Migrating to MRTK2 – setting up and understanding Eye Tracking

Intro

One of the exiting features HoloLens 2 brings us, is Eye Tracking. On HoloLens 1, you had to move your whole head to move the gaze cursor. and while that works well enough for a lot of applications and it seems most people pretty quickly got used to it, mother Nature has equipped us with roving eyes. HoloLens 2, when calibrated for Eye Tracking, can actually track what your are looking at, not merely where your head is pointed at.

Although there is a nice demo in the Mixed Reality Toolkit 2, it took me a while to find out how all the events actually work and need to be hooked up to get it to work consistently. So I made a little demo that works like this:

Events and tracking them

The little blue globe is the target, is equipped with and EyeTrackingTarget script from the MRTK2 that supports five events, which you can see going off as the red spheres turns green

  • LS: On Look At Start
  • WL: While Looking At Target
  • LA: On Look Away
  • DW: On Dwell
  • S: On Selected

The EyeTrackingTarget is configured as follows:

In the scene, the whole thing showing the images (the five little red-turning-green globes with labels) is one prefab containing 5 little spheres with a label above it – each a prefab on its own. Every sphere has a “Single Shot Controller” script that turns it’s sphere green for 0.5 seconds when an event is called.

It’s a super simple script, the interesting part is even shorter:

public void ShowActivated()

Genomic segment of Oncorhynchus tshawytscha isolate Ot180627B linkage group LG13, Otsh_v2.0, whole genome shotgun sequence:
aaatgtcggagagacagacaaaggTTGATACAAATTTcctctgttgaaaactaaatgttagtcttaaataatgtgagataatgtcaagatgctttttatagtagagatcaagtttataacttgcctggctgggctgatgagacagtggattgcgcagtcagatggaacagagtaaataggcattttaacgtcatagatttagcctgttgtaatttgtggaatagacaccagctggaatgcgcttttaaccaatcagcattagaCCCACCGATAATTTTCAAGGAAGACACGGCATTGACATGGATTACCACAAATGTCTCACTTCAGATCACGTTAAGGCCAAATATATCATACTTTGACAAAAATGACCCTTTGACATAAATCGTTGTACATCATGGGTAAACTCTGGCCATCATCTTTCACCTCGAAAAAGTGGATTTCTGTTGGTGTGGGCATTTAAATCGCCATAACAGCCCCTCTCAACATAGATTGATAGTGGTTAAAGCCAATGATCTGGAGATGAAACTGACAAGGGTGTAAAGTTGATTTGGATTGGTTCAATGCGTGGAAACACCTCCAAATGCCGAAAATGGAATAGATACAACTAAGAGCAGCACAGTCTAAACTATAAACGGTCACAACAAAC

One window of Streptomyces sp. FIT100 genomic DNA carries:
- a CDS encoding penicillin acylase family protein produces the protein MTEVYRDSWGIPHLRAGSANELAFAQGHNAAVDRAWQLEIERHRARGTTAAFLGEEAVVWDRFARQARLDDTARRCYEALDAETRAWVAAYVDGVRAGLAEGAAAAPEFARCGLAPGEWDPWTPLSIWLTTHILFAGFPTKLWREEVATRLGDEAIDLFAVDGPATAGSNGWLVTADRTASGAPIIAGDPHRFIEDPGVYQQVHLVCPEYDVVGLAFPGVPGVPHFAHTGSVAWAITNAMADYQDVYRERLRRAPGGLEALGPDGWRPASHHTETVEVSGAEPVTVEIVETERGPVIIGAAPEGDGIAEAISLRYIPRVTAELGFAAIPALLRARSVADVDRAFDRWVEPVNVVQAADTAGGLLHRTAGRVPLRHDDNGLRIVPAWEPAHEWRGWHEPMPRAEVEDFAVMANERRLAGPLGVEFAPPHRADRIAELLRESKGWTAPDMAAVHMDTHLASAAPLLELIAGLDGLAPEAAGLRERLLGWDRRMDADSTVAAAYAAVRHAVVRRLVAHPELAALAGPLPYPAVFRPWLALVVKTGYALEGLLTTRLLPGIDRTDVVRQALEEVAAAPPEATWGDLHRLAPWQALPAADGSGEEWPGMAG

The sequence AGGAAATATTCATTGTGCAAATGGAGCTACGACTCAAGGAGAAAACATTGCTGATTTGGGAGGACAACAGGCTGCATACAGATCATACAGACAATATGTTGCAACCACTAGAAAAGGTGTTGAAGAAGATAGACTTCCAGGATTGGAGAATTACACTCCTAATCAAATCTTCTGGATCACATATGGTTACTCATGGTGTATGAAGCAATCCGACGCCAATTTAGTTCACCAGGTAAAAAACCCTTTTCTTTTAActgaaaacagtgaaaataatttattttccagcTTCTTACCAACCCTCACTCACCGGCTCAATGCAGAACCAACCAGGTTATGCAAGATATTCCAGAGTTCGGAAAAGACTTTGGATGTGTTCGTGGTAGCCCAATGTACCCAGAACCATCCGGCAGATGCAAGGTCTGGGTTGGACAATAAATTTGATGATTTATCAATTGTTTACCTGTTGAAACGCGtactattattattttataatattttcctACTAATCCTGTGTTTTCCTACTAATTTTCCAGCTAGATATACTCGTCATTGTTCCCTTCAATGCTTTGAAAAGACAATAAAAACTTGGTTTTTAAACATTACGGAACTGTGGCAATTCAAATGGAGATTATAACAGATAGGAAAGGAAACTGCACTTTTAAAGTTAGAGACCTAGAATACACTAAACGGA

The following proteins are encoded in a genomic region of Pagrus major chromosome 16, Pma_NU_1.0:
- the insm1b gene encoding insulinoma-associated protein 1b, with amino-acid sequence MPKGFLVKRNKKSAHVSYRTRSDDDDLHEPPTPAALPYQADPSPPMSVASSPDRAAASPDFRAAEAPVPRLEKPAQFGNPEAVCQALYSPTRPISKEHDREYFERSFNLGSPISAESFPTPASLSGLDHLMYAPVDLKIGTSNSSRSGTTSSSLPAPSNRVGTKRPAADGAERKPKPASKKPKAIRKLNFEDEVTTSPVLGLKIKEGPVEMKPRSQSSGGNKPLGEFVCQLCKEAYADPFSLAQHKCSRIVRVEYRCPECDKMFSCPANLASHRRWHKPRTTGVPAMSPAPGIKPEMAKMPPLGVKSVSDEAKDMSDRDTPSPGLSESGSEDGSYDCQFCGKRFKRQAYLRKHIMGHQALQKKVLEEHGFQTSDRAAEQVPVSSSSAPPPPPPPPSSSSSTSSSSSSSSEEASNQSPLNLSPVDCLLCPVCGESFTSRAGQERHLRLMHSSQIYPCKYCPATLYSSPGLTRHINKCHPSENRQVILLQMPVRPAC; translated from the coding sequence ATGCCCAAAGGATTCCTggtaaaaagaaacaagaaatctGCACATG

{
    _timeActivated = Time.time;
}

void Update()
{
    var desiredColor = Time.time - _timeActivated > _resetTime ? 
        _originalColor : _activatedColor;
    if (_material.color != desiredColor)
    {
        _material.color = desiredColor;
    }
}

When ShowActivated is called, the _timeActivated field is set to now. The Update loop then checks every 60th of a second whether it should set the color to red or green, depending on the fact if the latest call to ShowActivated is already half a second ago.

What happens when

The event names are pretty straightforward, and things happen more or less than you expect, although

What is actually happening:

  • When the user first looks at the eye tracked object, “On Look Start” is fired once
  • While the user keeps looking, “While Looking At Target” keeps being called. Thus, the green sphere stays green. The calling seems to at the same instant – or nearly the same instant – as the previous event
  • As soon as the user stops looking at the sphere, “On Look Away” is called and “While Looking At Target” is stopped being called
  • “On Dwell” is being called after the time defined in the “Dwell Time in Sec” slider has passed has the user is still looking at the object. I took the ridiculously user-unfriendly time of three seconds to make sure this event was easily distinguishable from the other events. Here’s the thing though – it’s being called once. That kind of confused me.